Rufus May tries talking talking respectfully to our demons

A woman I know hears voices.  She approached me for help because she was finding one of them very distressing. Angry and aggressive, it claimed to be a demon.  We decided to use the Talking with Voices approach described Dirk Corstens and colleagues. This involves a supporter having a conversation with the voice or voices, mediated by the voice hearer. The aim is to support people to begin to dialogue themselves with the voices and to build a better relationship with them.

A BBC World Service journalist expressed interest in this approach, and we agreed to demonstrate it to her.  I asked the woman to ask questions to the voice and to pass on the replies. Towards the end of the demonstration, the journalist suggested that I ask whether the voice had a message for the people listening to the programme around the world.  At first the ‘demon’ laughed and said he could talk to people around the world anytime he wanted to. But I suggested that he might reach a different audience in the BBC World Service listeners. Then the woman looked surprised and said that the voice’s message was for people to “respect all beings”. I wondered whether this might be a key message from the voice for all of us, namely that respectful dialogue is the way forward if we want to reduce conflict in our lives.

Voice hearing has a bad name in our culture. The media tend to focus on the occasional instance where someone diagnosed with psychosis does something violent in response to a suggestion or command from voices. Voice hearing seems to have become demonised, and voice hearers are regarded with suspicion.  As a result the dominant approach in mental health services is still to try to get rid of voices with medication and tell people to ignore them. If the person presents well, clinicians may not even believe that they are really hearing voices.

In our self-help group in Bradford, we believe everyone who says that they hear voices. When people first come to the group their priority is often finding ways to take some control, for example by shifting their attention onto other activities. Then we support people to find ways of being more assertive with their voices. Once people feel more confident, they are able to explore the meaning of their experience.  For many people this includes learning to talk and negotiate with their voices.

An example is Julie (not her real name) who heard a critical and abusive voice. After the group I sat down with Julie and we asked the voice what he wanted. He said he wanted her to be more assertive.  Through the dialogue, the voice agreed to help Julie be more assertive if she consulted with him regularly.  Later Julie found that when she asked the voice for advice it was helpful, and supported her to stand up for her own needs in her relationships with others.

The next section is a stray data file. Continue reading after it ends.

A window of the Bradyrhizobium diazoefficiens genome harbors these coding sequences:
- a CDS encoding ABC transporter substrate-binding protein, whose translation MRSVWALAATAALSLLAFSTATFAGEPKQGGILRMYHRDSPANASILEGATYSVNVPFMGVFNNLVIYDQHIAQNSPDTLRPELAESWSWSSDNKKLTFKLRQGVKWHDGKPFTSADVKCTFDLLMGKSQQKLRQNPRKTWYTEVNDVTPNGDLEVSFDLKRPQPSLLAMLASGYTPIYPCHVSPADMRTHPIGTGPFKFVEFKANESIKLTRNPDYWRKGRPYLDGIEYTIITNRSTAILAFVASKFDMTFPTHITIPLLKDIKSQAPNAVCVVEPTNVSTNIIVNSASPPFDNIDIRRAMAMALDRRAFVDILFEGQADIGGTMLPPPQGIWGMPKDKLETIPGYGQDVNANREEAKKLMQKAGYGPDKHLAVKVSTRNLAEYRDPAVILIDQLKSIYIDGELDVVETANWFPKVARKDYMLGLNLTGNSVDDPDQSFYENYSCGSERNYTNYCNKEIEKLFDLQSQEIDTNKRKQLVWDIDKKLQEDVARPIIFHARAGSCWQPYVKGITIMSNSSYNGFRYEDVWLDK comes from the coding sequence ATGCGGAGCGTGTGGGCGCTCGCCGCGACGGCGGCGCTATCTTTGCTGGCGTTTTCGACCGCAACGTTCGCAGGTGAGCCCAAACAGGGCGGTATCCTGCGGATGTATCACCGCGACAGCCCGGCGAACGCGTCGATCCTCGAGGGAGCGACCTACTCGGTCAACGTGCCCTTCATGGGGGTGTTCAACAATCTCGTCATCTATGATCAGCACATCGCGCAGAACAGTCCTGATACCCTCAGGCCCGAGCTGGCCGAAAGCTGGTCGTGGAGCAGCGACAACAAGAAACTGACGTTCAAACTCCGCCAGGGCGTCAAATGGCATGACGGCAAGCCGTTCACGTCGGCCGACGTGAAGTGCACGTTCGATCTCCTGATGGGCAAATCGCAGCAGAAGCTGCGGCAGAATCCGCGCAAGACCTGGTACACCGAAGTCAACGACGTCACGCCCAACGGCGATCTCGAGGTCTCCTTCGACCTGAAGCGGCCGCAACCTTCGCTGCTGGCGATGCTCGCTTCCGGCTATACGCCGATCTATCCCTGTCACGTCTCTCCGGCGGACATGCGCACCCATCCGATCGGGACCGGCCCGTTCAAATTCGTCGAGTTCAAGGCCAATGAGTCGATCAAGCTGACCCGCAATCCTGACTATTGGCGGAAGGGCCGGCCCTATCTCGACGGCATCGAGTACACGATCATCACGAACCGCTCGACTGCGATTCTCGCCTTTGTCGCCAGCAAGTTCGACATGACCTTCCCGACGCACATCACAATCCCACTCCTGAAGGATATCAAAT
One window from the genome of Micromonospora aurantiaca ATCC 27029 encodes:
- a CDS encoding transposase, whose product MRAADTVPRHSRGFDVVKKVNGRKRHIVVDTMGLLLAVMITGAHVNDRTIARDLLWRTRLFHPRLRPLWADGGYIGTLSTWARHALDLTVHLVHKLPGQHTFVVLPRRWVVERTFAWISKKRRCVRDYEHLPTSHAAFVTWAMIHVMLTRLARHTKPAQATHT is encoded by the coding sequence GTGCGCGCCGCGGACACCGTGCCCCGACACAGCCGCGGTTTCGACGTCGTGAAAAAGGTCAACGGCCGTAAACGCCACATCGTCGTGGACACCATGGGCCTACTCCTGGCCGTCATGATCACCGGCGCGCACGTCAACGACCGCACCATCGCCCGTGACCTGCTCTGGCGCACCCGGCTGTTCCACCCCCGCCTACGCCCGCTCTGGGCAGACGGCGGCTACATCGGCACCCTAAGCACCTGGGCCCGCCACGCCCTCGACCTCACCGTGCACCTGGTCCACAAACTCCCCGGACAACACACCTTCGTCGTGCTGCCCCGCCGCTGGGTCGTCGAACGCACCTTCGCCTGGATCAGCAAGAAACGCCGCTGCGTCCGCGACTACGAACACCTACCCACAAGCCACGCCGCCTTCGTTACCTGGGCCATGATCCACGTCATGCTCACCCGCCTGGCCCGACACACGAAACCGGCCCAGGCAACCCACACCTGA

As with any peace talks, people fear that talking with the enemy will make the enemy stronger.  Some people worry that talking with voices will give them more power. However we’ve found that if people have a grounded support network which helps them negotiate with their voices, the voices to become less rather than more controlling. The Talking with Voices approach is about communities supporting people to engage constructively with voices. The aim is to help empower them in that relationship and to become more confident to engage in the social world.

Engaging with voices is also controversial in the therapy world. For example psychologist Neil Thomas argues that engaging with voices risks increasing their presence in the person’s life and is only beneficial if the voices are benign. Instead, he proposes acknowledging voices’ existence but disengaging from them.  I respectfully disagree. If somebody were to acknowledge me and then ignore me I would feel annoyed and disinclined to be cooperative.

At the same time, therapies are getting bolder at acknowledging the reality of voices. Avatar Therapy uses computer-based role play to encourage people to engage with their voices. Similarly, Relating Therapy helps people to develop assertiveness skills in relation to voices as well as in social relationships. Compassion Focused Therapy goes one step further and helps people build a compassionate self which can dialogue with their voices (see the film Compassion for Voices).

This week we’ve published the second edition of our Self Help Guide to Talking with Voices which gives more detail about the peace-making approach I’ve described here. We’ve also recently made fifteen short films about it.  We’ll be showcasing the approach together with compassion-focused approaches at a forthcoming event in London called Engaging with Voices. It takes place on 26th September and presenters will include voice hearers, therapists and also cutting edge film-makers who have documented this approach. Tickets are available here.

Hundreds of years of ignoring voices only seem to have made them more desperate and challenging. Is it time respectfully to invite them to the peace table?



Rufus May works as a clinical psychologist and manages the in-patient psychology service in Bolton, Lancashire. He is passionate about holistic and creative approaches to mental health problems. He has worked closely with Hearing Voices groups since 2001 and has been using the Talking with Voices approach since 2005. You can follow him on Twitter here.

For tickets for the Engaging with Voices event in London on 26th September go to